Walther Poppelreuter

ISBN (identifier) Königsberg Neuropsychology

Walther Poppelreuter (also incorrectly written in the literature Walther Poppelreuther and Walter Poppelreuter; born October 8, 1886 in Saarbrücken; died June 11, 1939 in Bonn[1]) was a German psychologist and neurologist. He dealt mainly with brain injuries of soldiers during the First World War and developed psychometric examination procedures that were used in the treatment of brain-injured patients and in industrial aptitude tests. He was among the first high school teachers who advocated openly for Nazism before the "seizure of power" (Machtergreifung). His psychometric tests are often used in visual neuropsychology, especially the Poppelreuter figure visual perceptual function test.[1]


The son of a high school director, Poppelreuter studied philosophy with a special emphasis on experimental psychology in Berlin and received his doctorate in 1908 in Königsberg. He then studied medicine and graduated in 1914.[2] He came on as assistant to Gustav Aschaffenburg at the Psychiatric Hospital of Cologne, which during the First World War was the Cologne fortress hospital for head injuries.[3]

In 1919, Poppelreuter moved to Bonn and became head of the newly founded "Institute for Applied Psychology"[4] - trade station for German brain-injured war victims. In 1922, he received a position at the University of Bonn as an associate professor of clinical psychology. Poppelreuter's work on brain injury gave him high professional recognition. He developed a series of psychometric examination methods that were used in industrial psychology and vocational counseling. His clinical interest was given to the possible treatment of neuropsychological dysfunction.

Against his resistance Poppelreuter's "Brain-Injured Institute" moved in 1925 to Düsseldorf; however, it had been vacant since 1924. Poppelreuter had given himself a sabbatical in 1923/24 and turned to ergonomic issues at Gelsenkirchen mine association. In 1925, he became head of the Institute of Work Psychology at RWTH Aachen University and founded in 1928 on Adolf Wallichs guided Chair for teaching a laboratory for industrial psycho-technique. Here he continued the experience he had gained from the inclusion of war-disabled in the rationalization of work processes in order.

In the winter semester 1931/32 he held a series of lectures on political psychology as applied psychology on the basis of Hitler's book Mein Kampf, which he in 1934 under the title Hitler, the political psychologist published. Hitler had told him in July 1932 in writing his joy that the first time his book will issue a lecture at a university.

In the Nazi period, Poppelreuter operated as a consultant of the National Socialist German Institute for Technical Work Research and Training in Düsseldorf. In Bonn, he served as Deputy Chairman of Psychology at the German Society. Shortly before his death, occupational and partisan judicial proceedings had been initiated against him for alcohol abuse and reprehensible means in a divorce dispute.

Contributions to psychology

Poppelreuter's law

Poppelreuter's Law is a law of physiological training that states that when teaching a skill requiring both speed and accuracy, it is better in the early stages to limit speed and practice until a certain degree of accuracy has been attained, and then gradually increase the speed.[5]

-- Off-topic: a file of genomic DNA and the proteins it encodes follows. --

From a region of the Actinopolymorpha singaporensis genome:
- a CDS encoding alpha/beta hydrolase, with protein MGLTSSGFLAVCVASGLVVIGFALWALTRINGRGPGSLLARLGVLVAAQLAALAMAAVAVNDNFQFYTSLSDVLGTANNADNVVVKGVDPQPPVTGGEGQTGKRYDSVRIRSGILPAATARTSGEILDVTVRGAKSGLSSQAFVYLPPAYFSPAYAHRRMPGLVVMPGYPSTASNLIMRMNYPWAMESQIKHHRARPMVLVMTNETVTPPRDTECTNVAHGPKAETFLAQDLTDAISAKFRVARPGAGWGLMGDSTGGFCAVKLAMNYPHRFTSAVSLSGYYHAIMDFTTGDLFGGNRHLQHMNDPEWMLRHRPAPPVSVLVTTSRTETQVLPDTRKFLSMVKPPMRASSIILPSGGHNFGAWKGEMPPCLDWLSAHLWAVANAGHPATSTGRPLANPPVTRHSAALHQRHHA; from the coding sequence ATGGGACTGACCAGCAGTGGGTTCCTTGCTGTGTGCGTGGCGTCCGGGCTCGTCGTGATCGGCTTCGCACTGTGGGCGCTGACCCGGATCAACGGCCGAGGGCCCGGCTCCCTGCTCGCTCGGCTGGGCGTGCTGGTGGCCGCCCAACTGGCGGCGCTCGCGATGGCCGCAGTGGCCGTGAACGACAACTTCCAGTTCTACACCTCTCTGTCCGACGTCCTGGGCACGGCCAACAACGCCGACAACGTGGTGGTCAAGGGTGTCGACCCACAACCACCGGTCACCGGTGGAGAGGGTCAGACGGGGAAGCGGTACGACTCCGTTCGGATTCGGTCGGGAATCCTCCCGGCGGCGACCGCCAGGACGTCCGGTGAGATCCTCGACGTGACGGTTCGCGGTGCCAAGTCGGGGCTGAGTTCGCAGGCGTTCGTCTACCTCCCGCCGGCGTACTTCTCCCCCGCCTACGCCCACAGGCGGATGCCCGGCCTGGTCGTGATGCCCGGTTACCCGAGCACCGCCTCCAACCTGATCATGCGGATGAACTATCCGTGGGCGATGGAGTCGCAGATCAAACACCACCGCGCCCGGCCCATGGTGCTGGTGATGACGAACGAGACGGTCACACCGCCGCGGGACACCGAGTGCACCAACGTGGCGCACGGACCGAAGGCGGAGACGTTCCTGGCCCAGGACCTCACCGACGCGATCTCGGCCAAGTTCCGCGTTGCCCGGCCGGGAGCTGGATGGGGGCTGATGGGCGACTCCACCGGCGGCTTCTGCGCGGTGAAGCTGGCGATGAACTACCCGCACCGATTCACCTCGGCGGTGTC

The law was invented and so named by Walther Poppelreuter in 1922. Subsequent research has invalidated the law, indicating that the neuromuscular patterns between the same activity performed slow and fast oftentimes are completely different and therefore unable to be trained simultaneously.

Poppelreuter figure visual perceptual function test

Poppelreuter overlapping figure

Poppelreuter invented the overlapping figures test in 1917 as one method of assessing brain injury incurred during World War I.[6] It is typical for people with apperceptive agnosia to have difficulty with the overlapping figures, but not for people with associative visual agnosia.[7]

Honors and criticism

The Walther-Poppelreuter Medal was named in his honor. In addition, houses and streets were named after him. Poppelreuter's Nazi past was only noticed by the publication of a book on child euthanasia in the Bonn children's institution in the public consciousness. In 1990, Hannelore Kohl returned the Poppelreuter medal conferred in 1986.

In the district of Cologne Ostheim, there was a Poppelreuter Street since 1957. Due to Poppelreuter's involvement in Nazism, the road was renamed Josef-Poppelreuter Street, after the first director of the Roman division of the Wallraf-Richartz Museum.


  1. ^ a b Walther Poppelreuter (1990). Disturbances of lower and higher visual capacities caused by occipital damage: with special reference to the psychopathological, pedagogical, industrial, and social implications. Clarendon Press. ISBN 978-0-19-852190-7.
  2. ^ Georg Lamberti: Die Psychotechnik in den zwanziger Jahren des 20. Jahrhunderts. In: Georg Lamberti (Hrsg.): Intelligenz auf dem Prüfstand: 100 Jahre Psychometrie. Vandenhoeck & Ruprecht, Göttingen 2006, ISBN 3-525-46241-7, S. 49.
  3. ^ Barbara A. Wilson (23 September 2005). Neuropsychological Rehabilitation: Theory and Practice. CRC Press. p. 13. ISBN 978-0-203-97101-7.
  4. ^ Ulfried Geuter (18 December 2008). The Professionalization of Psychology in Nazi Germany. Cambridge University Press. p. 127. ISBN 978-0-521-10213-1.
  5. ^ Hellebrandt, F. A. (1972). The physiology of motor learning. In R. N. Singer (Ed.), Readings in motor learning (pp. 397-409). Philadelphia, PA: Lea & Febiger.
  6. ^ Muriel Deutsch Lezak (2004). Neuropsychological Assessment. Oxford University Press. p. 403. ISBN 978-0-19-511121-7.
  7. ^ A.J. Larner (10 January 2012). Dementia in Clinical Practice: A Neurological Perspective: Studies in the Dementia Clinic. Springer. p. 48. ISBN 978-1-4471-2361-3.